Python generators, what is a generator?

The generator is a special function, different from the general function, the general function call once, will always end and return; generator can be executed to a certain location to stop, through the yield to give up the execution right, the next time to call again, from the last yield after the place to start execution.

For example:

def generator():
    yield "a"
    yield "b"
    yield "c"

for i in generator():

python generator

Related course: Complete Python Programming Course & Exercises

How to create a python generator?

It's as simple as creating a function, except instead of using a return declaration, you use a yield declaration.

A function is a generator if it contains at least one yield declaration (of course it can also contain other yields or returns).

The difference is that a return declaration ends a function completely, whereas a yield declaration pauses the function, saves all its states, and continues to execute when called.

The difference between ### generator functions and normal functions

  • generator function contains more than one yield declaration

When the generator function is called, it returns an iterator object, but the function does not start executing immediately

  • __iter_() and __next_() methods are automatically implemented, so you can use the next() function to iterate over the returned iterator object

  • Once a generator is executed to the yield statement, the generator function is paused and the program control flow is transferred to the calling party

  • Between successive calls to the generator, the generator's local variables and state are saved

  • Eventually, the generator function is terminated and a call to the generator raises the StopIteration exception.

The following example illustrates all the above, we have a function called my_gen() with some yield statements.

# A simple generator function  
def my_gen():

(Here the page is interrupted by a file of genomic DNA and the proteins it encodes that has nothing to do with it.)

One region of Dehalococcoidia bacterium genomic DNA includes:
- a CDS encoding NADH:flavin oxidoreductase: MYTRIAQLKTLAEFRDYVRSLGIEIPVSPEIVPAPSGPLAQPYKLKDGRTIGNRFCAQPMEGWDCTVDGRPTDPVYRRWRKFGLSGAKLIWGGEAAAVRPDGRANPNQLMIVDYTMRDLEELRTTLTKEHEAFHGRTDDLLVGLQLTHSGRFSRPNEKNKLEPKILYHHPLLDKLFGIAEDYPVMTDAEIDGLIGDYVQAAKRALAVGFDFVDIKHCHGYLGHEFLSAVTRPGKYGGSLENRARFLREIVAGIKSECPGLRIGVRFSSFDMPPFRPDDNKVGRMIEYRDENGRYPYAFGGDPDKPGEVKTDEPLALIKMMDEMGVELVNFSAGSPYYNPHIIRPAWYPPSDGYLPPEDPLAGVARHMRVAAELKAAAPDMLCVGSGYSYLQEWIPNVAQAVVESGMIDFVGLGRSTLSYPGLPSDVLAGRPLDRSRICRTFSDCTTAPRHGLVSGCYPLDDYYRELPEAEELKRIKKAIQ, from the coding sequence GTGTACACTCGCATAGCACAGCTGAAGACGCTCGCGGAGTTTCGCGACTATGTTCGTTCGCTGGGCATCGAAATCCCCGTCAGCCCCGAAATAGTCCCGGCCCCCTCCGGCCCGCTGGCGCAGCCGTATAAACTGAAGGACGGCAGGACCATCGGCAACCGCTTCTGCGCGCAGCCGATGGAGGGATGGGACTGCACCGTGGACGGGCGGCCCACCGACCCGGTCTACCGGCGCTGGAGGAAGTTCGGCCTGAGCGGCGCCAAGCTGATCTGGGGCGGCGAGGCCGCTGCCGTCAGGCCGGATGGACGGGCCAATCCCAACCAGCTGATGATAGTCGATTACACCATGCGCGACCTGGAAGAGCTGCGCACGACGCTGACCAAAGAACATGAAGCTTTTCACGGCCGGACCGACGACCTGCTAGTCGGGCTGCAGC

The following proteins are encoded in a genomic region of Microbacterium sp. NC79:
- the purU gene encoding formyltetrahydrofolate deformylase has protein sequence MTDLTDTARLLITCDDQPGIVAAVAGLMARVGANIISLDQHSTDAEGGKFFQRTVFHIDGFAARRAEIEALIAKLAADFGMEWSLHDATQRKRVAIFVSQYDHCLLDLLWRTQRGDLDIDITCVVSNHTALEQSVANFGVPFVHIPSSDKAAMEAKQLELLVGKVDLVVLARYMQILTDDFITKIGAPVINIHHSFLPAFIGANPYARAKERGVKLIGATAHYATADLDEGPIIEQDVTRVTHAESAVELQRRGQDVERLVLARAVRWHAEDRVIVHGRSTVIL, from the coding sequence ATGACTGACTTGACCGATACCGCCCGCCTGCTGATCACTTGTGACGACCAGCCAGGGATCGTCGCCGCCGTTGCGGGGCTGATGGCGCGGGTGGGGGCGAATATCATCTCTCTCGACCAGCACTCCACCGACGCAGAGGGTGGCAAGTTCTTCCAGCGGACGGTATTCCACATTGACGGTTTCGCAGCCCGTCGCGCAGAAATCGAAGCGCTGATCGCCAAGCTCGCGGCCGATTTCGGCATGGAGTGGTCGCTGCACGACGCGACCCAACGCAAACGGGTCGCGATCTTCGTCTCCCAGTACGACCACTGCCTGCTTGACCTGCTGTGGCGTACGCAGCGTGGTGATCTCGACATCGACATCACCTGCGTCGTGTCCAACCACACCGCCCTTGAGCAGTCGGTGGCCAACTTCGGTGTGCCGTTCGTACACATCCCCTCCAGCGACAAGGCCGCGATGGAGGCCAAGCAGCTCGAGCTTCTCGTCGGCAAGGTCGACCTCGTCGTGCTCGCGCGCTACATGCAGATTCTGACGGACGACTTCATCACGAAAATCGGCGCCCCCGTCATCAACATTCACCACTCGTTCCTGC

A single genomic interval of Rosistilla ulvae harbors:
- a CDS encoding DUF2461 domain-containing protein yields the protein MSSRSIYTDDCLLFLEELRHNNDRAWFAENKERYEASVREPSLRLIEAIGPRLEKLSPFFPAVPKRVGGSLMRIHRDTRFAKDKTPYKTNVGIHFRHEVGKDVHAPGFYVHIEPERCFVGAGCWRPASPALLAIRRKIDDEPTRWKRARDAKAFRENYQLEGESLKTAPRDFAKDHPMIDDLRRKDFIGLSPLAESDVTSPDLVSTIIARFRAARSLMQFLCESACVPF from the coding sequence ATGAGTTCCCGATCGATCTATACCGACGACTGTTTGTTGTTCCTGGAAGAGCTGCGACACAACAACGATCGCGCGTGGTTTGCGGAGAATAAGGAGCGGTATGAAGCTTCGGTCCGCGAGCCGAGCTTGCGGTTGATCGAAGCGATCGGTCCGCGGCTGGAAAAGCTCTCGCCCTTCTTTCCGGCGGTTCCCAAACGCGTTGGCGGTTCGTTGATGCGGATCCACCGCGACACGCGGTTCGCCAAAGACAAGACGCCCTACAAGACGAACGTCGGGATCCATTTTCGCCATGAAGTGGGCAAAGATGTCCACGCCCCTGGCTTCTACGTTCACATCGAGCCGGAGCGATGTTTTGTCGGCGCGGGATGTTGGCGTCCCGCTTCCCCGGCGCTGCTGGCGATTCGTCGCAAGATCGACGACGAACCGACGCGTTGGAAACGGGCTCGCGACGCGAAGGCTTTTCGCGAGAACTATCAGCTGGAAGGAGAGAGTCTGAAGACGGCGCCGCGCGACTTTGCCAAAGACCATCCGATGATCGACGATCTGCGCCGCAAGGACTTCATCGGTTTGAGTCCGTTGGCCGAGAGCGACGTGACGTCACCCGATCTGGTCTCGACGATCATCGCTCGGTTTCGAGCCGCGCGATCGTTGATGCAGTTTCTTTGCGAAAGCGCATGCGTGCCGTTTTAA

n = 1  
    print('This is printed first')  
    # Generator function contains yield statements  
    yield n

    n += 1  
    print('This is printed second')  
    yield n

    n += 1  
    print('This is printed at last')  
    yield n

if __name__ == '__main__':
    a = my_gen()

Interestingly, in this example the variable n is remembered between each call. Unlike normal functions, local variables are not destroyed after the function yield, and the generator object can only be iterated this way once. To repeat the process above, you need to create another generator object like a = my_gen() and iterate on it using the NEXT method.

We can also use the for loop directly with the generator object, because a for loop receives an iterator object and iterates over it using the next() function, stopping automatically when a StopIteration exception is encountered.

# A simple generator function  
def my_gen():  
    n = 1  
    print('This is printed first')  
    # Generator function contains yield statements  
    yield n

    n += 1  
    print('This is printed second')  
    yield n

    n += 1  
    print('This is printed at last')  
    yield n

for item in my_gen():  

Reverse an example string.

def rev_str(my_str):
    length = len(my_str)
    for i in range(length - 1, -1, -1):
        yield my_str[i]

for char in rev_str("hello")
    print char

Why use generator in python?

1. Easy to achieve

The implementation of GENERATOR is clear and concise compared to the ITERATOR class. The following is an exponential function of 2 implemented with an iterator

class PowTwo:
    def __init__(self,max = 0):
        self.max = max

    def __iter__(self):
        self.n = 0
        return self

    def __next__(self):
        if self.n > self.max:
            raise StopIteration  
        result = 2 ** self.n

The generator does this

def PowTwoGen(max = 0):
    n = 0
    while n < max:
        yield 2**n
        n += 1

Because GENERATOR automatically tracks implementation details, it's clearer and more concise.

2. Memory savings

When a function returns a sequence, it builds the sequence in memory and returns it. If this sequence contains a lot of data, it's too much.

And if the sequence is implemented as a generator, it is memory friendly because he only generates one ITEM at a time.

3. represents an unlimited stream

GENERATOR is a great tool for representing infinite data flows. Infinite streams cannot be stored in memory, and because the generator generates an item each time, it can represent an infinite stream.

The following code can produce all the odd numbers

def all_even():
    n = 1
    while True:
        yield n
        n += 2

4.generator pipeline (pipeline)

The generator can perform pipeline operations for a range of operations.

Let's say we have a journal of a fast food chain. The fourth column in the log is the number of pizzas sold per hour, and we wanted to sum this data for the last five years.

Assuming that all data are characters and unavailable data are represented by "N/A", using generator can be achieved like this

with open('sells.log') as file:
    pizza_col = (line[3] for line in file) 
    per_hour = (int(x) for x in pizza_col if x != 'N/A')
    print "Total pizzas sold = ",sum(per_hour)